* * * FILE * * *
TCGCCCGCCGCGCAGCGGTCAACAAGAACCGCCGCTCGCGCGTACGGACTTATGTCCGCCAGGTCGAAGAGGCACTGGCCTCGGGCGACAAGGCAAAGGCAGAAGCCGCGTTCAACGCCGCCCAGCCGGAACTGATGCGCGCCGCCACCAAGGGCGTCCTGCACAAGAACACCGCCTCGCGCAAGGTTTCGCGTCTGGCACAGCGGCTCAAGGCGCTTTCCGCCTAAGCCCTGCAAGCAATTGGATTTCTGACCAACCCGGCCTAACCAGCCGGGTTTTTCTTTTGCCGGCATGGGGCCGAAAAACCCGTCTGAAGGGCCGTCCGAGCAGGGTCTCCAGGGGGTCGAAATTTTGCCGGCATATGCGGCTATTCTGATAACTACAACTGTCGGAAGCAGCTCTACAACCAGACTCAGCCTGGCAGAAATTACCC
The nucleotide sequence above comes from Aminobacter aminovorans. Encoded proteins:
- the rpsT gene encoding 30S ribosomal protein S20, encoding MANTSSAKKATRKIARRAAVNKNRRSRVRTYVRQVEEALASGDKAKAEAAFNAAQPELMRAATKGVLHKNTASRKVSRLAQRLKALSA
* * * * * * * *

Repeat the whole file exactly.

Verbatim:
TCGCCCGCCGCGCAGCGGTCAACAAGAACCGCCGCTCGCGCGTACGGACTTATGTCCGCCAGGTCGAAGAGGCACTGGCCTCGGGCGACAAGGCAAAGGCAGAAGCCGCGTTCAACGCCGCCCAGCCGGAACTGATGCGCGCCGCCACCAAGGGCGTCCTGCACAAGAACACCGCCTCGCGCAAGGTTTCGCGTCTGGCACAGCGGCTCAAGGCGCTTTCCGCCTAAGCCCTGCAAGCAATTGGATTTCTGACCAACCCGGCCTAACCAGCCGGGTTTTTCTTTTGCCGGCATGGGGCCGAAAAACCCGTCTGAAGGGCCGTCCGAGCAGGGTCTCCAGGGGGTCGAAATTTTGCCGGCATATGCGGCTATTCTGATAACTACAACTGTCGGAAGCAGCTCTACAACCAGACTCAGCCTGGCAGAAATTACCC
The nucleotide sequence above comes from Aminobacter aminovorans. Encoded proteins:
- the rpsT gene encoding 30S ribosomal protein S20, encoding MANTSSAKKATRKIARRAAVNKNRRSRVRTYVRQVEEALASGDKAKAEAAFNAAQPELMRAATKGVLHKNTASRKVSRLAQRLKALSA